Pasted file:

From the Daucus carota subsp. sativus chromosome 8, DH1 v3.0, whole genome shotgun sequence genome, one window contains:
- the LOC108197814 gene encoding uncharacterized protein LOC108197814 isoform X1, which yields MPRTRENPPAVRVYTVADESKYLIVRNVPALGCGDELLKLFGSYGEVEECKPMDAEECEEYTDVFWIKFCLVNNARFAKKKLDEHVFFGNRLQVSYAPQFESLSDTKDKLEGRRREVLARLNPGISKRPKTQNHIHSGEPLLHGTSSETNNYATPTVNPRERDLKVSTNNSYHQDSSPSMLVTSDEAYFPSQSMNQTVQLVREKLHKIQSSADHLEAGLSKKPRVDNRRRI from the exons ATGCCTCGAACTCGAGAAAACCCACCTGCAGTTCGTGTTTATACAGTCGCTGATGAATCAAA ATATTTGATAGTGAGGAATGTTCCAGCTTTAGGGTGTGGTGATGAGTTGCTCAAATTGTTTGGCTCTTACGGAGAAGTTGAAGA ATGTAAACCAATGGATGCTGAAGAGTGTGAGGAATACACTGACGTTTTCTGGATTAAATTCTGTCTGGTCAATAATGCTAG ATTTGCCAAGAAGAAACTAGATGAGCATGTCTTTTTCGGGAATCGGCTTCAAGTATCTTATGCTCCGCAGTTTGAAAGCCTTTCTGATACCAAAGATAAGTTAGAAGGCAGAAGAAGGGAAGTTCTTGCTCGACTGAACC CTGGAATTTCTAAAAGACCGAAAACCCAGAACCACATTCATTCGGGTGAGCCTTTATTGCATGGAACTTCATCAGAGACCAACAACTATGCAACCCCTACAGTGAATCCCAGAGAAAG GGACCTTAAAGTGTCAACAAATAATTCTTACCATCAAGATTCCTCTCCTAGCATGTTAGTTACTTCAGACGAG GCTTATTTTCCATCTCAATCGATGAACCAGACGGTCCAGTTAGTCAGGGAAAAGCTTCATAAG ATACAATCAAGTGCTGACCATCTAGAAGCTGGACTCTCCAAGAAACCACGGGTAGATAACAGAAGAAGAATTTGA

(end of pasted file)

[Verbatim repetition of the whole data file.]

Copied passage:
From the Daucus carota subsp. sativus chromosome 8, DH1 v3.0, whole genome shotgun sequence genome, one window contains:
- the LOC108197814 gene encoding uncharacterized protein LOC108197814 isoform X1, which yields MPRTRENPPAVRVYTVADESKYLIVRNVPALGCGDELLKLFGSYGEVEECKPMDAEECEEYTDVFWIKFCLVNNARFAKKKLDEHVFFGNRLQVSYAPQFESLSDTKDKLEGRRREVLARLNPGISKRPKTQNHIHSGEPLLHGTSSETNNYATPTVNPRERDLKVSTNNSYHQDSSPSMLVTSDEAYFPSQSMNQTVQLVREKLHKIQSSADHLEAGLSKKPRVDNRRRI from the exons ATGCCTCGAACTCGAGAAAACCCACCTGCAGTTCGTGTTTATACAGTCGCTGATGAATCAAA ATATTTGATAGTGAGGAATGTTCCAGCTTTAGGGTGTGGTGATGAGTTGCTCAAATTGTTTGGCTCTTACGGAGAAGTTGAAGA ATGTAAACCAATGGATGCTGAAGAGTGTGAGGAATACACTGACGTTTTCTGGATTAAATTCTGTCTGGTCAATAATGCTAG ATTTGCCAAGAAGAAACTAGATGAGCATGTCTTTTTCGGGAATCGGCTTCAAGTATCTTATGCTCCGCAGTTTGAAAGCCTTTCTGATACCAAAGATAAGTTAGAAGGCAGAAGAAGGGAAGTTCTTGCTCGACTGAACC CTGGAATTTCTAAAAGACCGAAAACCCAGAACCACATTCATTCGGGTGAGCCTTTATTGCATGGAACTTCATCAGAGACCAACAACTATGCAACCCCTACAGTGAATCCCAGAGAAAG GGACCTTAAAGTGTCAACAAATAATTCTTACCATCAAGATTCCTCTCCTAGCATGTTAGTTACTTCAGACGAG GCTTATTTTCCATCTCAATCGATGAACCAGACGGTCCAGTTAGTCAGGGAAAAGCTTCATAAG ATACAATCAAGTGCTGACCATCTAGAAGCTGGACTCTCCAAGAAACCACGGGTAGATAACAGAAGAAGAATTTGA